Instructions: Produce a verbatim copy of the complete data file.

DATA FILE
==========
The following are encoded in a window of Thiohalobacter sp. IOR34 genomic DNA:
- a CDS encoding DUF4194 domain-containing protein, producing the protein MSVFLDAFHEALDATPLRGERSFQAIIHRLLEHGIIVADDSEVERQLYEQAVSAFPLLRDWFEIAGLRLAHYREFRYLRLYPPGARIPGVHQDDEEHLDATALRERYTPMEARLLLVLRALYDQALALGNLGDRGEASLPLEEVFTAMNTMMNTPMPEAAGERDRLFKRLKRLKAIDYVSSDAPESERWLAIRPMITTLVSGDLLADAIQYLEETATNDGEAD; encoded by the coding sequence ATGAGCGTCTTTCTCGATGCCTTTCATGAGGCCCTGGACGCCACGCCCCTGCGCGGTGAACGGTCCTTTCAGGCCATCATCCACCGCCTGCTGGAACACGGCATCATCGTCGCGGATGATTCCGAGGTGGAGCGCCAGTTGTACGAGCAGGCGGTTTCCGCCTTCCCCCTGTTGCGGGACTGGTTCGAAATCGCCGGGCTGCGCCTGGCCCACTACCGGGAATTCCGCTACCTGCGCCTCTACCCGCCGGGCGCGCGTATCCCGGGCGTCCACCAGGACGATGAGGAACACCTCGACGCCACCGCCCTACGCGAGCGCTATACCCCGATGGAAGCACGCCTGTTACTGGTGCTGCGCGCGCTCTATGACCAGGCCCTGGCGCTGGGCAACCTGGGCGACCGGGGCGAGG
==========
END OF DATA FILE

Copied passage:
The following are encoded in a window of Thiohalobacter sp. IOR34 genomic DNA:
- a CDS encoding DUF4194 domain-containing protein, producing the protein MSVFLDAFHEALDATPLRGERSFQAIIHRLLEHGIIVADDSEVERQLYEQAVSAFPLLRDWFEIAGLRLAHYREFRYLRLYPPGARIPGVHQDDEEHLDATALRERYTPMEARLLLVLRALYDQALALGNLGDRGEASLPLEEVFTAMNTMMNTPMPEAAGERDRLFKRLKRLKAIDYVSSDAPESERWLAIRPMITTLVSGDLLADAIQYLEETATNDGEAD; encoded by the coding sequence ATGAGCGTCTTTCTCGATGCCTTTCATGAGGCCCTGGACGCCACGCCCCTGCGCGGTGAACGGTCCTTTCAGGCCATCATCCACCGCCTGCTGGAACACGGCATCATCGTCGCGGATGATTCCGAGGTGGAGCGCCAGTTGTACGAGCAGGCGGTTTCCGCCTTCCCCCTGTTGCGGGACTGGTTCGAAATCGCCGGGCTGCGCCTGGCCCACTACCGGGAATTCCGCTACCTGCGCCTCTACCCGCCGGGCGCGCGTATCCCGGGCGTCCACCAGGACGATGAGGAACACCTCGACGCCACCGCCCTACGCGAGCGCTATACCCCGATGGAAGCACGCCTGTTACTGGTGCTGCGCGCGCTCTATGACCAGGCCCTGGCGCTGGGCAACCTGGGCGACCGGGGCGAGG